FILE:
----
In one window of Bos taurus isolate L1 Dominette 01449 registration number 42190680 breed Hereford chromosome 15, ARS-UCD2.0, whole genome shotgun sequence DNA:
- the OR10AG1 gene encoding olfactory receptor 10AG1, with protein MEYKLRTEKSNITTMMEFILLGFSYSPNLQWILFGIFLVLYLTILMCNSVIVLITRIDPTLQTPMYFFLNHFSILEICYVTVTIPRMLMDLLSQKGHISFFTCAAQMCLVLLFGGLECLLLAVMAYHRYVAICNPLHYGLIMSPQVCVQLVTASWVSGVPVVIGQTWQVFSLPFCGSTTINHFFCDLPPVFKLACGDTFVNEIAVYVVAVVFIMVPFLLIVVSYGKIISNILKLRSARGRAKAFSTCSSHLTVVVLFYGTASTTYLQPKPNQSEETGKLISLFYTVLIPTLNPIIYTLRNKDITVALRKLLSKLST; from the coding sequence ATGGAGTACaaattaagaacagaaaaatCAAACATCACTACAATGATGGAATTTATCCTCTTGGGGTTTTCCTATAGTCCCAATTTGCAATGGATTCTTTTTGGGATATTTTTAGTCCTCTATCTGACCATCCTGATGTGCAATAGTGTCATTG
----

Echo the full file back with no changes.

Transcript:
In one window of Bos taurus isolate L1 Dominette 01449 registration number 42190680 breed Hereford chromosome 15, ARS-UCD2.0, whole genome shotgun sequence DNA:
- the OR10AG1 gene encoding olfactory receptor 10AG1, with protein MEYKLRTEKSNITTMMEFILLGFSYSPNLQWILFGIFLVLYLTILMCNSVIVLITRIDPTLQTPMYFFLNHFSILEICYVTVTIPRMLMDLLSQKGHISFFTCAAQMCLVLLFGGLECLLLAVMAYHRYVAICNPLHYGLIMSPQVCVQLVTASWVSGVPVVIGQTWQVFSLPFCGSTTINHFFCDLPPVFKLACGDTFVNEIAVYVVAVVFIMVPFLLIVVSYGKIISNILKLRSARGRAKAFSTCSSHLTVVVLFYGTASTTYLQPKPNQSEETGKLISLFYTVLIPTLNPIIYTLRNKDITVALRKLLSKLST; from the coding sequence ATGGAGTACaaattaagaacagaaaaatCAAACATCACTACAATGATGGAATTTATCCTCTTGGGGTTTTCCTATAGTCCCAATTTGCAATGGATTCTTTTTGGGATATTTTTAGTCCTCTATCTGACCATCCTGATGTGCAATAGTGTCATTG